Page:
Chen Kim Leun, Head Chef
Hard work does pay off, especially when you’re doing what you grew up loving, albeit unknowingly, in an environment that nurtures the individual, and helps create a camaraderie with likeminded people in the industry.
For Kim, it’s under the wings of serial restaurateur Jenifer Kuah (Feeka, Food Foundry, Butter + Beans and Bricklin), and executive chef Christian Recomio (Moonfish Café in Aberdeen, Scotland) in the Sitka Eatinghouse and Sitka Studio located at Jalan Batai in Damansara Heights. Kim turned from a junior staff to head chef of Sitka Eatinghouse three years ago, after deciding to take a leap of faith, following his growing passion for cooking from the age of 16, in a family who favours home-cooked meals over takeaways.
Not only that, Kim has also gone as far as the semi-finals of the Southeast Asia region for the San Pellegrino Young Chef 2018 competition late last year, defeated merely by a feather-light breath with his aged duck with daikon fondant, puffed quinoa and confit duck bao, to the region’s winning representative Jake Kellie of Burnt Ends, Singapore’s aged pigeon of pepper leaves, hay and strawberry gum.
“Whatever dish that is not up to par, or comes out unsatisfactory from the food tastings, they will not see the light of day outside of the kitchen.”
“Straightforward, simple, innovative, but most importantly, tasty,” Kim sums up his cooking style. “The dishes are mostly based on Malaysian Chinese dishes I grew up eating, and perhaps, even had a hand in cooking myself.”
“We have but to translate these ideas into a contemporary menu of delicious, produce-driven food,” he adds. “Cuisine that is not only comforting but creative, so much so that visiting customers can extract a good experience from it, and will come by again, built on the trust that we will give them a great time and feel at home.”
Such culinary innovations that have gotten the returning customers hooked include the Chicken and Chive Dumpling drenched in chilli oil, and the Japanese Caesar salad revised with drunken chicken, mizuna, seaweed and apple, playing off Malaysians’ taste bud that is slightly skewed towards the Japanese cuisine.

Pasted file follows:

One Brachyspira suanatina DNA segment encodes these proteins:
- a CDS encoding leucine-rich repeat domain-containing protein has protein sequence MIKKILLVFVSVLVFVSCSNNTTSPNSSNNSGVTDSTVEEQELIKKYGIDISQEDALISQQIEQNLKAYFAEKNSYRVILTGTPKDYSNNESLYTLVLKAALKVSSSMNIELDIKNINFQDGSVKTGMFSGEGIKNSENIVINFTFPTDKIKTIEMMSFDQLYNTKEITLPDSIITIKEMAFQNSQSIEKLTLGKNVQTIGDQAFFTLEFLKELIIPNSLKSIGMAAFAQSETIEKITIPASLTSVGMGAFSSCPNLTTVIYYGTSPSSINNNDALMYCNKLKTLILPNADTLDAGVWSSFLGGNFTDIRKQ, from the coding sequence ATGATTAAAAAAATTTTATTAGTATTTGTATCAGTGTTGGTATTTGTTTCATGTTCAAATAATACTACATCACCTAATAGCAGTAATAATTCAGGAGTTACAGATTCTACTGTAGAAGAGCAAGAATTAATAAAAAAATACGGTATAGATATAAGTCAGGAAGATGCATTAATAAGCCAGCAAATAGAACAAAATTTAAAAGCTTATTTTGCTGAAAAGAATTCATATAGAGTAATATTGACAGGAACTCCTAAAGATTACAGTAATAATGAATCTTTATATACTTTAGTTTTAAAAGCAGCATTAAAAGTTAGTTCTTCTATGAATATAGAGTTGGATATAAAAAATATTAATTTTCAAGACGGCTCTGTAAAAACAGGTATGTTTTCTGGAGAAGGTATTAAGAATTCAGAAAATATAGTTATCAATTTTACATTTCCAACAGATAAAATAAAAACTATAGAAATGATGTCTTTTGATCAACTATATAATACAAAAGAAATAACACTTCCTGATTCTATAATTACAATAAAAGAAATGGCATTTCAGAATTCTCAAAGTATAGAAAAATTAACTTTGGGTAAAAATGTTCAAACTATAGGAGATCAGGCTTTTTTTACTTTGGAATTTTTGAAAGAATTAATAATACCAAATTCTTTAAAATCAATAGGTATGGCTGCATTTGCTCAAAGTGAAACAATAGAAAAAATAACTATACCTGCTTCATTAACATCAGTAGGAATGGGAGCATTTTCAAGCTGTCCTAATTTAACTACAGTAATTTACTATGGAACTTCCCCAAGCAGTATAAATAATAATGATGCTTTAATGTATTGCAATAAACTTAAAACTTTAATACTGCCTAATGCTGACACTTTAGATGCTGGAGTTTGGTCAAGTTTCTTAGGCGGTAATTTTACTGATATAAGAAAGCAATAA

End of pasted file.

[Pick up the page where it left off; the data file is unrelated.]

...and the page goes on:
Besides that, Sitka Eatinghouse has rolled out some new dishes on the menu: the Unagi Cracker, a play on the modest sardine on toast, as well as the Char Siew Biscuit served with smoked yogurt blanketed in taco pockets, inspired by co-owner Christian’s travel to Mexico.“
Among a kitchen team that exudes positive attitude, as well as the ambition to learn and contribute, we practise the discipline of serving the most thought out food to our customers,” Kim comments about his team, consisting of sous chef Teo Karlyn, and assisting cooks Muizz, Chew Cha Xin and Brandon Kam. “Whatever dish that is not up to par, or comes out unsatisfactory from the food tastings, they will not see the light of day outside of the kitchen.”
Named after the Alaskan-named Sitka spruce that grows in both Scotland and the highlands in Malaysia — a mutual representation of Christian and Jenifer’s ancestries, Sitka Eatinghouse started off as Sitka Test Kitchen in 2014, before it evolved into a casual eating house that serves modern Asian cuisine, paired with a boasting collection of wine that doesn’t break the bank.